- Vertical Lines have a psychological effect of power and strength. They are strong and rigid suggesting stability when thicker. They accentuate height and show lack of movement. They are often connected to religious feelings and may give an impression of dignity.
- Diagonal lines have a sense of movement associated with them as they are unbalanced in nature. They represent restlessness and uncontrolled energy. They may appear to either rise or fall and apparently creating tension or excitement. They are more dramatic than horizontal or vertical lines.
- Curved Lines appear to be softer than the straight lines. As they sweep and turn gracefully between end points, they are less definite and predictable than straight lines. They express fluid movement or nature. They can represent calmness or dynamic nature depending on their curve. The lesser the curve, the calmer the feeling.
- Zigzag Lines are combinations of diagonal lines which are connected by points. They convey dynamic and high energy characteristics of diagonal lines creating excitement and intense movement. Also representing confusion and nervousness because of quick and frequent change in direction.
- Artificial Lines are long, perfectly even and hence feels artificial.
- Natural Lines are not perfectly even and straight. Hence adding little variation in a line make it feel more natural.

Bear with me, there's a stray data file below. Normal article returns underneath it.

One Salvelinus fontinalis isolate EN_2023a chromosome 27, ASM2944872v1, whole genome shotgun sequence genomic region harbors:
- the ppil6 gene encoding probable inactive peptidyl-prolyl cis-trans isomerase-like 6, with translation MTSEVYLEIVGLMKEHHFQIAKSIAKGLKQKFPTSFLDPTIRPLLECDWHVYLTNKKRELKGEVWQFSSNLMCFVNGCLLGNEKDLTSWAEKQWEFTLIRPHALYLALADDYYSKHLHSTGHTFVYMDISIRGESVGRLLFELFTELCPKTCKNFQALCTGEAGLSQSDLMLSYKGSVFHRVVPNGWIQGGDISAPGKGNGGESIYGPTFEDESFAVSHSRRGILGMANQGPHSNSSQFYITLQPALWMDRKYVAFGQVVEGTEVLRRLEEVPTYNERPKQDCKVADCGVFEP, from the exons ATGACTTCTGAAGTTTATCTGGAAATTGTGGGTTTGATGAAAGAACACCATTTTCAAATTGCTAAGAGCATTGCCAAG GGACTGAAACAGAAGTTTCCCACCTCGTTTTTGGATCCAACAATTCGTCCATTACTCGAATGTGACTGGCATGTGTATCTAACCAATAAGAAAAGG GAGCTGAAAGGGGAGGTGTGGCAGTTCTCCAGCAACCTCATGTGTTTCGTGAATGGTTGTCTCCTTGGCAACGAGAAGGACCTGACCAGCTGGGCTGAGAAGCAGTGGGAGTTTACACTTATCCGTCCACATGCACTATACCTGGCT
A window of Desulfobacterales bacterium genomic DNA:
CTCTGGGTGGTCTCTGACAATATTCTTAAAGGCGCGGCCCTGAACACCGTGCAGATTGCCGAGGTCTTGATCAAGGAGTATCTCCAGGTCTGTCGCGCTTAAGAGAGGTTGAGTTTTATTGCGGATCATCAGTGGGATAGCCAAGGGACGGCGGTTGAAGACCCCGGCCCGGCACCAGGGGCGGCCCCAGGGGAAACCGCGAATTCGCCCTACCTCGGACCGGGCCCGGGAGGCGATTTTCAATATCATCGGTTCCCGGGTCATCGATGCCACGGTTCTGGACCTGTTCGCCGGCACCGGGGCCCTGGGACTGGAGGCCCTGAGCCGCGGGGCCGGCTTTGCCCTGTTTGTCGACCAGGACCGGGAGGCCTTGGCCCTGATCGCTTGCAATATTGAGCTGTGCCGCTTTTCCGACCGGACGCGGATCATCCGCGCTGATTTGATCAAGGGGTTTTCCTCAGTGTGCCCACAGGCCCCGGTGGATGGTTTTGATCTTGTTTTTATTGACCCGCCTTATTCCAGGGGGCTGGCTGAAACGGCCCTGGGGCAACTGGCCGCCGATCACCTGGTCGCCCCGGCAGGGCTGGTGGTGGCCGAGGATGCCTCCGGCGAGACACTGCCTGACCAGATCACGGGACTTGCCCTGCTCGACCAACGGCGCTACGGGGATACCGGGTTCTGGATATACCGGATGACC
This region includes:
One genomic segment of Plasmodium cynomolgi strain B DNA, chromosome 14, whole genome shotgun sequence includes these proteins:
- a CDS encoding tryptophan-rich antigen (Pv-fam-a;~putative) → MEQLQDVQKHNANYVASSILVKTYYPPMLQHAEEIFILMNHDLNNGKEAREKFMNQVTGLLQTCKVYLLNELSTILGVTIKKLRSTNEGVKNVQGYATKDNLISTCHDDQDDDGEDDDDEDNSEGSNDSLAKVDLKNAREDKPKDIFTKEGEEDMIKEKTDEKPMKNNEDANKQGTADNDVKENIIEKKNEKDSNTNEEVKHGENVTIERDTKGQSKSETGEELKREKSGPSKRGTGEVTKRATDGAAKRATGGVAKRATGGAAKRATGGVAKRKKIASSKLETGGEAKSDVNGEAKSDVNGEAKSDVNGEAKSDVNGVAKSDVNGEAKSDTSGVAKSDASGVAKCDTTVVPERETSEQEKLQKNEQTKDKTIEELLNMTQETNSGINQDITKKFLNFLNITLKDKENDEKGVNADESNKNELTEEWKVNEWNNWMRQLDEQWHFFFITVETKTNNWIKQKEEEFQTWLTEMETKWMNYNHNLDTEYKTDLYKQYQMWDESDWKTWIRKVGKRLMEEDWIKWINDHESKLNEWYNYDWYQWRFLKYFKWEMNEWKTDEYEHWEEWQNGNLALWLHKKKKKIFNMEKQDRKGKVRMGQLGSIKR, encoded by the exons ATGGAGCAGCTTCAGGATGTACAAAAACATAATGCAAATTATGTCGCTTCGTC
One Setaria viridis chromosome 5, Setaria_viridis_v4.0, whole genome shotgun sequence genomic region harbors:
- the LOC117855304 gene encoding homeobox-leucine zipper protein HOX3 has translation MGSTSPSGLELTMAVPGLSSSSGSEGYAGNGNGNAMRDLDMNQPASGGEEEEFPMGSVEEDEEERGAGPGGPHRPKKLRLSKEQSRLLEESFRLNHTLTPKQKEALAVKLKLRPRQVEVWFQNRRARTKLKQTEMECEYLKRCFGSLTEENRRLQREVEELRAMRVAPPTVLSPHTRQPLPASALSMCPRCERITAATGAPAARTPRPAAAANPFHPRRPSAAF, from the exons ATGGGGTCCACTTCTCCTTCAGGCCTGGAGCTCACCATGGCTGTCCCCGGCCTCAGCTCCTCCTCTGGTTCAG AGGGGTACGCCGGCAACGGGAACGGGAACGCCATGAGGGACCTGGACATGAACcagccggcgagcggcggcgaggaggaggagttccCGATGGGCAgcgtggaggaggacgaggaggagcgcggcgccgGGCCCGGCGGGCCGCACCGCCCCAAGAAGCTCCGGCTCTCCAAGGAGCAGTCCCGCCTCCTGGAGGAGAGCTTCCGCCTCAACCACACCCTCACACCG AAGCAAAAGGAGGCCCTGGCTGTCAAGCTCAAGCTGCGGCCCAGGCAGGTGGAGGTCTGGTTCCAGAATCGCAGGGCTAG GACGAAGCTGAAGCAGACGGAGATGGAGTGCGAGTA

- Dashed and Dotted Lines are suggested lines but not directly expressed lines. They give a feeling of incomplete and allow objects or elements to pass through them.
- Parallel Lines with uniform width and space between them create a static and orderly effect whether they are horizontal or vertical or diagonal. Even in Curved Lines, this will create order which will be dynamic than straight lines creating a sense of movement.
- Variation in space between lines of equal thickness creates motion. When space between lines of same thickness is random, it creates a dynamic effect with little order in it. If both space and thickness of lines vary, then chaotic and disorderly effect is created.
Other Resources on web to read:
Shape are created by closed contours. The term Contours means, “An outline representing or bounding the shape or form of something” as defined by Oxford Languages. So, we can say Shapes are two-dimensional areas with recognizable boundaries which could be open, closed, angular, rounded, big, small, free-form or ordered.